An exploration of Italian Renaissance architecture and urbanism through the persona of Michelangelo as witness, agent, and inspiration. We look at architecture and urbanism in Florence, Rome, and Venice from about 1400 to 1600 as it formed, articulated, and reflected the creative achievements of this Renaissance genius. The course engages building typologies such as the villa, the palace, and the church, explores the theory and practice of urban space-making, and evaluates the authority of the Classical past in the creation of new work. Particular emphasis on Michelangelo’s creative process and on his drawings.
We begin with Medicean Florence under Lorenzo the Magnificent and with the Early Renaissance legacy of Brunelleschi, Michelozzo, and Giuliano da Sangallo. Following Michelangelo’s footsteps, we move to High Renaissance Rome, with the achievements of Bramante, Raphael and Michelangelo himself. Returning to Florence, we investigate the Mannerist experimentation of Michelangelo and others in the 1520s and consider the acceptance and rejection of this idiom by Giulio Romano in Mantua and Jacopo Sansovino in Venice. Michelangelo’s mature and late styles in Counter- Reformation Rome and the principles of Renaissance space-making at the urban scale conclude the course.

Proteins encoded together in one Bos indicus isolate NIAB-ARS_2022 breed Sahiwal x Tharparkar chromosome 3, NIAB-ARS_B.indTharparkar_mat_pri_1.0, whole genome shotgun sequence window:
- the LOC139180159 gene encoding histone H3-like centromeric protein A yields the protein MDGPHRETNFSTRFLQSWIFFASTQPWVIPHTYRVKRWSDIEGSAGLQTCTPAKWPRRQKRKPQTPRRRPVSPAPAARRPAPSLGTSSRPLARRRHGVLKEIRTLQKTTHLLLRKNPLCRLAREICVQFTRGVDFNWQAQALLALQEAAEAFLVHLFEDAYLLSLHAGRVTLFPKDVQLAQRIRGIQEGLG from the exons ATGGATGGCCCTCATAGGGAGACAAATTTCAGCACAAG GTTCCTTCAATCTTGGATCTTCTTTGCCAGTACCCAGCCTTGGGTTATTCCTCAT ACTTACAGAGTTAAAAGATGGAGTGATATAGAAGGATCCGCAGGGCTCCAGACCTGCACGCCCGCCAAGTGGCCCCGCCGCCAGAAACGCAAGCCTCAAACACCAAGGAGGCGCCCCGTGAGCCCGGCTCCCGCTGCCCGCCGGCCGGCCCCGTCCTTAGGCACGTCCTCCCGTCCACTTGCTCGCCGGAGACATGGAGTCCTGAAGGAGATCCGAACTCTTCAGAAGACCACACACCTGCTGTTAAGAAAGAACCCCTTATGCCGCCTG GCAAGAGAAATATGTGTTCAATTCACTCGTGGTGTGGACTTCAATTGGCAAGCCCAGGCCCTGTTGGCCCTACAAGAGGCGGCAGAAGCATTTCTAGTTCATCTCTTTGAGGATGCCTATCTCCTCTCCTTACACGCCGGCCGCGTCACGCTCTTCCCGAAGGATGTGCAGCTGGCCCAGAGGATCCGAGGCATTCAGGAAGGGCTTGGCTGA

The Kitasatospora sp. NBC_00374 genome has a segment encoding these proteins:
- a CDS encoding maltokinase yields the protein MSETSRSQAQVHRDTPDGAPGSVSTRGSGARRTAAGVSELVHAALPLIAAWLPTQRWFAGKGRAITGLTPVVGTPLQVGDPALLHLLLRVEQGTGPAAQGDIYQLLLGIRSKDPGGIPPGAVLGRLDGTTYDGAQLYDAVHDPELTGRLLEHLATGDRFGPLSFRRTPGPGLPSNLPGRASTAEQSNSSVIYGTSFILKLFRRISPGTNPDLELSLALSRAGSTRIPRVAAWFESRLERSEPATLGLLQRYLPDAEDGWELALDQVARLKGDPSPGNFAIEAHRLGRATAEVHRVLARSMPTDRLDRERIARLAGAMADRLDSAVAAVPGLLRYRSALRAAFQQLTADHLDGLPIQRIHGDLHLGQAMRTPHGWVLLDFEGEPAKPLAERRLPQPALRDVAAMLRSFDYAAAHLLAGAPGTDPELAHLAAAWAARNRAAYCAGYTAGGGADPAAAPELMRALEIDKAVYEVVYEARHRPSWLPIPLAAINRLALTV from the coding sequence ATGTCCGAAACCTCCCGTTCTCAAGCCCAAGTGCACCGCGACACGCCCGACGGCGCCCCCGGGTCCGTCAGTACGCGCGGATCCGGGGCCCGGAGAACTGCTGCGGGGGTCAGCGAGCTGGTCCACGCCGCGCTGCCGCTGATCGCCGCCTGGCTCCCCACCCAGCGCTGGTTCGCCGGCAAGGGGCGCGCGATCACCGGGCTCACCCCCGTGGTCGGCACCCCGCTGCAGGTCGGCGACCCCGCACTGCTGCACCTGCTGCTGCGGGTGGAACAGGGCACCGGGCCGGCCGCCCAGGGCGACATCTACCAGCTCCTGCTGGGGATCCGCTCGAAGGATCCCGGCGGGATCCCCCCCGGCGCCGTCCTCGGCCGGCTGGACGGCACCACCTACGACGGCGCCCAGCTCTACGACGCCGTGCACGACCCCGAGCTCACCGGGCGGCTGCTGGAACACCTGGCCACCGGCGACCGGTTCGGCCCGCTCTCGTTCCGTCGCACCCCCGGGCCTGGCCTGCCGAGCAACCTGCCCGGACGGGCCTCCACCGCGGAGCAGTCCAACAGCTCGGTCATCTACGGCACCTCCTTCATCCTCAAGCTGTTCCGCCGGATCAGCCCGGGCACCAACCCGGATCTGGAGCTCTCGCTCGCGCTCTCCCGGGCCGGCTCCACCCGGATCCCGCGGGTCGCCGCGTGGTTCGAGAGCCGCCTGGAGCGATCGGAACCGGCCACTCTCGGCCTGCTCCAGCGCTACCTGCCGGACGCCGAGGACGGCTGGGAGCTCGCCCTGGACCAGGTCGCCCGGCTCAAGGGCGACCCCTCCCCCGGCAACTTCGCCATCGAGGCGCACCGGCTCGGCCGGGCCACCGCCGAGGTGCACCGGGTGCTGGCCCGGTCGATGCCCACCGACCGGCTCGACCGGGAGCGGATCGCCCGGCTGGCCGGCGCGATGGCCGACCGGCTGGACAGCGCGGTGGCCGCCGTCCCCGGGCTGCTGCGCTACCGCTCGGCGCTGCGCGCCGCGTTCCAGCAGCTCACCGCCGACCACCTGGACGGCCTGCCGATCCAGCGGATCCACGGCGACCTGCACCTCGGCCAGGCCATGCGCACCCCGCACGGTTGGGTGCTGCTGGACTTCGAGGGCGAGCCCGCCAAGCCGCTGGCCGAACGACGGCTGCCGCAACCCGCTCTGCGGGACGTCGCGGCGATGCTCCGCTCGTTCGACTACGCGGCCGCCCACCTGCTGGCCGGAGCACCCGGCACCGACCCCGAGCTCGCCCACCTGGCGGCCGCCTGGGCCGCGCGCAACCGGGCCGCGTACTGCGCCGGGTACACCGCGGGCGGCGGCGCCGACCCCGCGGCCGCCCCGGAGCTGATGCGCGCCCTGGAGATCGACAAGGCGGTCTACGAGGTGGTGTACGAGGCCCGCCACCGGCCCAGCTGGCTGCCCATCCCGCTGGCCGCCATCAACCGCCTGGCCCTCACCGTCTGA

Four class meetings will be discussions of the material presented in lectures. Students should prepare for these by reviewing the lectures and images and reading the relevant sections in Ackerman (see below). Additional readings for each discussion will be presented (no more than ten minutes each) by participants on a rotating basis, and students will also facilitate the discussion by proposing topics within the given theme. For some discussions, a reading will be assigned to the whole class: these appear in bold on the syllabus.
In addition, a final paper or project is required. If a paper, it should have a text of 12 pages plus images, notes and bibliography, on any topic relevant to the course. A project could take any form desired with the consent of the instructor, but would most probably be a digital reconstruction of an unfinished or altered project by Michelangelo or another Renaissance architect.